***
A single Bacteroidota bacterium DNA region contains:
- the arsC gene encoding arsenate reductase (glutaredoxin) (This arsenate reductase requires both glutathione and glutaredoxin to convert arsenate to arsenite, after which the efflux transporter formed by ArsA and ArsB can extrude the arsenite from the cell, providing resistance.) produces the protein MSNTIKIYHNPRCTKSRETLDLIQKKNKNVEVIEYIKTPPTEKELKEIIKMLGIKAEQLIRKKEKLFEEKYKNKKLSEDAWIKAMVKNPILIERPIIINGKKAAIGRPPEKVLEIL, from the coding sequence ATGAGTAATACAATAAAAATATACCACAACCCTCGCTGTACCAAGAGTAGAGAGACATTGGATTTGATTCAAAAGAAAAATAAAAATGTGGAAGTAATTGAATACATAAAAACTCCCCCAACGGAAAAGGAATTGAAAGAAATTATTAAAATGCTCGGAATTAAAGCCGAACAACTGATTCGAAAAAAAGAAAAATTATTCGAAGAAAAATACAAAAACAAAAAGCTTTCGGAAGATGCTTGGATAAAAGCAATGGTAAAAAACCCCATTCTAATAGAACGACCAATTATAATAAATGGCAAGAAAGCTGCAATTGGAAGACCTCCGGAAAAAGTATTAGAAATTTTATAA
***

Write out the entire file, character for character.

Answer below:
A single Bacteroidota bacterium DNA region contains:
- the arsC gene encoding arsenate reductase (glutaredoxin) (This arsenate reductase requires both glutathione and glutaredoxin to convert arsenate to arsenite, after which the efflux transporter formed by ArsA and ArsB can extrude the arsenite from the cell, providing resistance.) produces the protein MSNTIKIYHNPRCTKSRETLDLIQKKNKNVEVIEYIKTPPTEKELKEIIKMLGIKAEQLIRKKEKLFEEKYKNKKLSEDAWIKAMVKNPILIERPIIINGKKAAIGRPPEKVLEIL, from the coding sequence ATGAGTAATACAATAAAAATATACCACAACCCTCGCTGTACCAAGAGTAGAGAGACATTGGATTTGATTCAAAAGAAAAATAAAAATGTGGAAGTAATTGAATACATAAAAACTCCCCCAACGGAAAAGGAATTGAAAGAAATTATTAAAATGCTCGGAATTAAAGCCGAACAACTGATTCGAAAAAAAGAAAAATTATTCGAAGAAAAATACAAAAACAAAAAGCTTTCGGAAGATGCTTGGATAAAAGCAATGGTAAAAAACCCCATTCTAATAGAACGACCAATTATAATAAATGGCAAGAAAGCTGCAATTGGAAGACCTCCGGAAAAAGTATTAGAAATTTTATAA